If your API passes the Sapience security test, the idea is that you will be given a seal to include on your API developer center. Third party badges like TRUSTe or Norton Secured — also called “trust seals” — are very common for brands throughout the web. A seal of approval similar to an SSL certificate but made specifically for API security validation is an intriguing offering as it could establish more credibility for the API provider.

sapience seal badge nordic apis

Trust seal icons link developer portal visitors to a Sapience page to confirm that the security scan passed. Learn more about the Sapience API Secure seal here.

Where Sapience Fits into the API Space

Whereas complete API management solutions or gateways may have usage analytics or security audits similar to some of these features, Sapience is beautiful in its refined focus. API monitoring solutions have existed for some time but they have focused more on behavioral monitoring. Until now, the API space has been lacking an auditing tool that specifically addresses security, let alone a badge accepted by the community to verify said API security.

Sapience co-founder Alexander Menzheres mentioned that throughout their talks with clients, he’s learned that the majority of API providers still don’t have a dedicated security specialist on their team. Given the high threat of cyberattacks, and the number of ways a public API can be manipulated, security is a mounting issue that deserves a renewed focus, even if it means outsourcing certain components to specialists.

Continuous Integration

Of course, there is a business objective behind the currently free-to-use beta Sapience tool. Plans will offer more comprehensive subscriptions, more auditing capabilities, hands-on assistance, as well as the ability to schedule recurring tests — a benefit for perpetually testing production endpoints as well as live releases. According to Menzheres:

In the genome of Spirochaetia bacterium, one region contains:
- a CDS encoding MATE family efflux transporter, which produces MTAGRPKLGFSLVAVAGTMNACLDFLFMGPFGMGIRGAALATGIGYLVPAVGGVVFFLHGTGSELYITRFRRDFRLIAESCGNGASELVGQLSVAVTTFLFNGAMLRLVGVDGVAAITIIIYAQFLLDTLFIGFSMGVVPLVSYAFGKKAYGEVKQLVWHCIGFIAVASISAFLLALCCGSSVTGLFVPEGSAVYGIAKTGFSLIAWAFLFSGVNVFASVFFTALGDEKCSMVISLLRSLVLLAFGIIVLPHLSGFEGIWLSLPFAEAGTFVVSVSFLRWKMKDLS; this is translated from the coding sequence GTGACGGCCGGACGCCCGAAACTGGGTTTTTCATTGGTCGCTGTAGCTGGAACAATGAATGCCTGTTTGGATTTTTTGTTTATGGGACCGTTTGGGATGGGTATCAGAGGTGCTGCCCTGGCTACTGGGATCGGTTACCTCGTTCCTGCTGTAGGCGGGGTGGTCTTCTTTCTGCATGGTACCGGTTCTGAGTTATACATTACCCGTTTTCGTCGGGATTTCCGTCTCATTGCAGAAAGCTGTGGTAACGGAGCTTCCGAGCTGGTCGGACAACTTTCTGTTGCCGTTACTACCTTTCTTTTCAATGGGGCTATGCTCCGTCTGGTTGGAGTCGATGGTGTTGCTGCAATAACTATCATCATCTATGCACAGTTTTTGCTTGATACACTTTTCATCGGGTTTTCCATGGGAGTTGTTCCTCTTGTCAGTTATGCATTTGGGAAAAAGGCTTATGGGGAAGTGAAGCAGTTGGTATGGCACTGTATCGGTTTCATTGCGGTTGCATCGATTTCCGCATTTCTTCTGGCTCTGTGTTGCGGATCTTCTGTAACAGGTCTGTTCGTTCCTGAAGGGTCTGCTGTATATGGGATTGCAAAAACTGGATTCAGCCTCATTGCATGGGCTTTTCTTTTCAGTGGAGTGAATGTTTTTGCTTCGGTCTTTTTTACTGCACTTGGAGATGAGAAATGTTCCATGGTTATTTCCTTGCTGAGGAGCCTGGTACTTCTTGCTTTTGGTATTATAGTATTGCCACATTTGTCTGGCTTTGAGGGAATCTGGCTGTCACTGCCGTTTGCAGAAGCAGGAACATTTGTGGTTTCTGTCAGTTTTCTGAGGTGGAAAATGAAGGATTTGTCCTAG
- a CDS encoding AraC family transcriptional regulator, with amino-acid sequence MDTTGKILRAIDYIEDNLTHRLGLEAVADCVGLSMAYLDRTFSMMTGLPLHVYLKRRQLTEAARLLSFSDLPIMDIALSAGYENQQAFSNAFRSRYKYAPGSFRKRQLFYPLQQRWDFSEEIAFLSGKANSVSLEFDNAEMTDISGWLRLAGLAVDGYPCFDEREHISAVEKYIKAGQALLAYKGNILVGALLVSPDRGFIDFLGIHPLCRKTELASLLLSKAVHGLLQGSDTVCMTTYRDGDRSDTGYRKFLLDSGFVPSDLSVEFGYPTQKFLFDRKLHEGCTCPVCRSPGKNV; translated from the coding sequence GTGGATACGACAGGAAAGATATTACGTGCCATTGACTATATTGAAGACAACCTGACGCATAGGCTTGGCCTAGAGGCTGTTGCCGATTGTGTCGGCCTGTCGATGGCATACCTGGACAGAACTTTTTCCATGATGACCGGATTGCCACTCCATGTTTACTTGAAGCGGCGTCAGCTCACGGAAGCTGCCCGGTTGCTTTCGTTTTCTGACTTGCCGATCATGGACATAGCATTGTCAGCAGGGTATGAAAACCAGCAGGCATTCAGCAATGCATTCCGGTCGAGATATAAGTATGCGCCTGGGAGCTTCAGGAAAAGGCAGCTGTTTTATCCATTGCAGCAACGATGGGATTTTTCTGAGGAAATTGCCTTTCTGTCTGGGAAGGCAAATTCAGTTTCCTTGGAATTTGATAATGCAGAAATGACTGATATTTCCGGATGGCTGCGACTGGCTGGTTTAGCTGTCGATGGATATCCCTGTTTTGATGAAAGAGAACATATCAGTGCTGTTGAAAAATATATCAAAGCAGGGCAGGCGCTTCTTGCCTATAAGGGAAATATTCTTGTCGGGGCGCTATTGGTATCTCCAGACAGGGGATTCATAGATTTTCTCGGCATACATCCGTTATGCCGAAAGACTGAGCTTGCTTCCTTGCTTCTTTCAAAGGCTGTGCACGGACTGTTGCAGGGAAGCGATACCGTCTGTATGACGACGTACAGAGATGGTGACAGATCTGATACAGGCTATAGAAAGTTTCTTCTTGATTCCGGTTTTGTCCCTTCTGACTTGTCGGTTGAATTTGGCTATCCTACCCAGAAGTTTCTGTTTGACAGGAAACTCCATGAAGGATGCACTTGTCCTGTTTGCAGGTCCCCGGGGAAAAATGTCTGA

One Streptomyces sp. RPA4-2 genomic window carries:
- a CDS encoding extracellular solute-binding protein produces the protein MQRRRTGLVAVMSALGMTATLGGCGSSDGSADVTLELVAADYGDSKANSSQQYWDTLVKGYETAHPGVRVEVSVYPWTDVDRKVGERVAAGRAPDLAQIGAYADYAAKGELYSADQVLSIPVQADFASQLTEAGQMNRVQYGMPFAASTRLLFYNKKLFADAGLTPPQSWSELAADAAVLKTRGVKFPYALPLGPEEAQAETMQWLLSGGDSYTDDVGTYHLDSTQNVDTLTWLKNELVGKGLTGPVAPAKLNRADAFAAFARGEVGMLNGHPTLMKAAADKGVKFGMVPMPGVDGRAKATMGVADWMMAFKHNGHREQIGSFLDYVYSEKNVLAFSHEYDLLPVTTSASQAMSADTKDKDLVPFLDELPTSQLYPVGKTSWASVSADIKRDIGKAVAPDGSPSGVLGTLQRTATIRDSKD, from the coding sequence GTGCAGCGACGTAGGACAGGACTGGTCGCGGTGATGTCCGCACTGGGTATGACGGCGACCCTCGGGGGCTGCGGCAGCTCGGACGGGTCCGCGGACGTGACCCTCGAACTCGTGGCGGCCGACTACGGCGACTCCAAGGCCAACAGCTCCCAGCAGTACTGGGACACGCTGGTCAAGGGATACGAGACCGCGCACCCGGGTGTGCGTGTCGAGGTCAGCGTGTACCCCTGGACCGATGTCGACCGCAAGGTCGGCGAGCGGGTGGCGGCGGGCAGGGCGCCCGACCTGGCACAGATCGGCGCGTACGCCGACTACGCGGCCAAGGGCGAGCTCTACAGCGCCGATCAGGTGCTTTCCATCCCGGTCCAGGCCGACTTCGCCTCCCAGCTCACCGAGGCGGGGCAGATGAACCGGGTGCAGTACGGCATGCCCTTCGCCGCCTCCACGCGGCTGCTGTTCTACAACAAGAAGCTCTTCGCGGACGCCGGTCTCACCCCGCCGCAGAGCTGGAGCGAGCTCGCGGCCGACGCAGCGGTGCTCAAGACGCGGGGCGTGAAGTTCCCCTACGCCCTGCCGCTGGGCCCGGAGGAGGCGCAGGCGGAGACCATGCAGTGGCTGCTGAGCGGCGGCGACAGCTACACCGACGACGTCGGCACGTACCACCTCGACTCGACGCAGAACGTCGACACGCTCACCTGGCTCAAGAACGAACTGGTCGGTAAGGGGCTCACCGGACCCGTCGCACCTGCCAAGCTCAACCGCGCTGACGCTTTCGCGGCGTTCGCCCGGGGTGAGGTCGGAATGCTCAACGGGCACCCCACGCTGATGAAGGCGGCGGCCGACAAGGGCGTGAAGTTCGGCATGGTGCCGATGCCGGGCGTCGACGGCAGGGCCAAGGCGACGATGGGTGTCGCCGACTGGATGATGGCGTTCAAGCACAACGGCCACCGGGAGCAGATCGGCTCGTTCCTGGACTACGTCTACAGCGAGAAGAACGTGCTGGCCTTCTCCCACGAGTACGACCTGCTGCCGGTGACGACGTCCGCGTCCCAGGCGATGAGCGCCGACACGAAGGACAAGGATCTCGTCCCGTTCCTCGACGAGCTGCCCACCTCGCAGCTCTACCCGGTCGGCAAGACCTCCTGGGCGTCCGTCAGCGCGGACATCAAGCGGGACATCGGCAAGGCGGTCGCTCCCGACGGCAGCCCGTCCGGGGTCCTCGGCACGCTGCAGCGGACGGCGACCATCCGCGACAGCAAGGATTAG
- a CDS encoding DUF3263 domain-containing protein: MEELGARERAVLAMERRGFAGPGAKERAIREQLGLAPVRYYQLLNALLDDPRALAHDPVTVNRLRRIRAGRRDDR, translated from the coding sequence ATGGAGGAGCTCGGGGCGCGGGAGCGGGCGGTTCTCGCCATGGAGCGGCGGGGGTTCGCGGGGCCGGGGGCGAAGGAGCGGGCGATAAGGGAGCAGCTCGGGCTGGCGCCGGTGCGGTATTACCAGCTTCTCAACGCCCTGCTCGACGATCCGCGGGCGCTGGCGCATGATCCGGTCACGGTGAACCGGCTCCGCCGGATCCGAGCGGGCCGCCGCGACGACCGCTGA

“Strong security is not something you can achieve at once. With continuous development, you need to continuously check for security vulnerabilities. Sapience can thus be used on a daily basis by API Providers to automate their security monitoring process. It can be integrated via webhooks into Jenkins, Github or Jira — and security becomes embedded into the design versus being an afterthought.”

Keep in mind Sapience as a tool isn’t to be confused with any sort of real security mechanism itself — automated testing can only go so far, and manual testing is at times necessary. For Sapience, Menzheres envisions that the business could be extended as more of a consultancy, where security experts work performing manual tests against the API for a certain number of hours per month.

Areas for Improvement

As security is a make or break when it comes to providing a public API, this free initial check could open the eyes of a provider to some drastic faults in their service. Though many features are represented, There are additional REST security practices that are still left out at the moment. Sapience lacks the feature set to audit how delegation of identity is processed throughout enterprise applications — commonly known as Single Sign On (SSO).